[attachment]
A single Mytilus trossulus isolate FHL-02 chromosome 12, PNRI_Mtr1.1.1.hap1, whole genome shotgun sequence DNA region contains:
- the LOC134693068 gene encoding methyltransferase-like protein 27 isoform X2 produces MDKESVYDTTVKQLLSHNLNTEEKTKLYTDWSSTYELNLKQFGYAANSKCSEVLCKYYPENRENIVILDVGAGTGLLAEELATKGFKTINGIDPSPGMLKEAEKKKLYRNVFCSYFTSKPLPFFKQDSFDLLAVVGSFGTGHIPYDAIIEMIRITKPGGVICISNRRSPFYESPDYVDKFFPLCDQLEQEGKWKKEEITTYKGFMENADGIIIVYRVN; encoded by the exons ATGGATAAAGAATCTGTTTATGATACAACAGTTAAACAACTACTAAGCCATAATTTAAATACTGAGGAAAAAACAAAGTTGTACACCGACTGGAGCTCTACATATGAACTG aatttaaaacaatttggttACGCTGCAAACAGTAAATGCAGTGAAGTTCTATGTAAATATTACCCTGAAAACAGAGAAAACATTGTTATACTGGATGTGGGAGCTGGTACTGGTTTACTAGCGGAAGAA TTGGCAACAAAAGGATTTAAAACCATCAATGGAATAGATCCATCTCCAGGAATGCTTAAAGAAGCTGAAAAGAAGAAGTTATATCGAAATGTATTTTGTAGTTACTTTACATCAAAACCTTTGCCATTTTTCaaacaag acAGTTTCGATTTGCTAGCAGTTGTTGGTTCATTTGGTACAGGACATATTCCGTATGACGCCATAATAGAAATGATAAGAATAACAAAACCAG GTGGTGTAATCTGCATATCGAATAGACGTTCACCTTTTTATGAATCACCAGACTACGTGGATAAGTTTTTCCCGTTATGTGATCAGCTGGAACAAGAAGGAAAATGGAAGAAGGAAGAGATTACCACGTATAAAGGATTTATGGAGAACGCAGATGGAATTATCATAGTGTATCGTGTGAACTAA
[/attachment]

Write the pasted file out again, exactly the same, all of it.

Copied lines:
A single Mytilus trossulus isolate FHL-02 chromosome 12, PNRI_Mtr1.1.1.hap1, whole genome shotgun sequence DNA region contains:
- the LOC134693068 gene encoding methyltransferase-like protein 27 isoform X2 produces MDKESVYDTTVKQLLSHNLNTEEKTKLYTDWSSTYELNLKQFGYAANSKCSEVLCKYYPENRENIVILDVGAGTGLLAEELATKGFKTINGIDPSPGMLKEAEKKKLYRNVFCSYFTSKPLPFFKQDSFDLLAVVGSFGTGHIPYDAIIEMIRITKPGGVICISNRRSPFYESPDYVDKFFPLCDQLEQEGKWKKEEITTYKGFMENADGIIIVYRVN; encoded by the exons ATGGATAAAGAATCTGTTTATGATACAACAGTTAAACAACTACTAAGCCATAATTTAAATACTGAGGAAAAAACAAAGTTGTACACCGACTGGAGCTCTACATATGAACTG aatttaaaacaatttggttACGCTGCAAACAGTAAATGCAGTGAAGTTCTATGTAAATATTACCCTGAAAACAGAGAAAACATTGTTATACTGGATGTGGGAGCTGGTACTGGTTTACTAGCGGAAGAA TTGGCAACAAAAGGATTTAAAACCATCAATGGAATAGATCCATCTCCAGGAATGCTTAAAGAAGCTGAAAAGAAGAAGTTATATCGAAATGTATTTTGTAGTTACTTTACATCAAAACCTTTGCCATTTTTCaaacaag acAGTTTCGATTTGCTAGCAGTTGTTGGTTCATTTGGTACAGGACATATTCCGTATGACGCCATAATAGAAATGATAAGAATAACAAAACCAG GTGGTGTAATCTGCATATCGAATAGACGTTCACCTTTTTATGAATCACCAGACTACGTGGATAAGTTTTTCCCGTTATGTGATCAGCTGGAACAAGAAGGAAAATGGAAGAAGGAAGAGATTACCACGTATAAAGGATTTATGGAGAACGCAGATGGAATTATCATAGTGTATCGTGTGAACTAA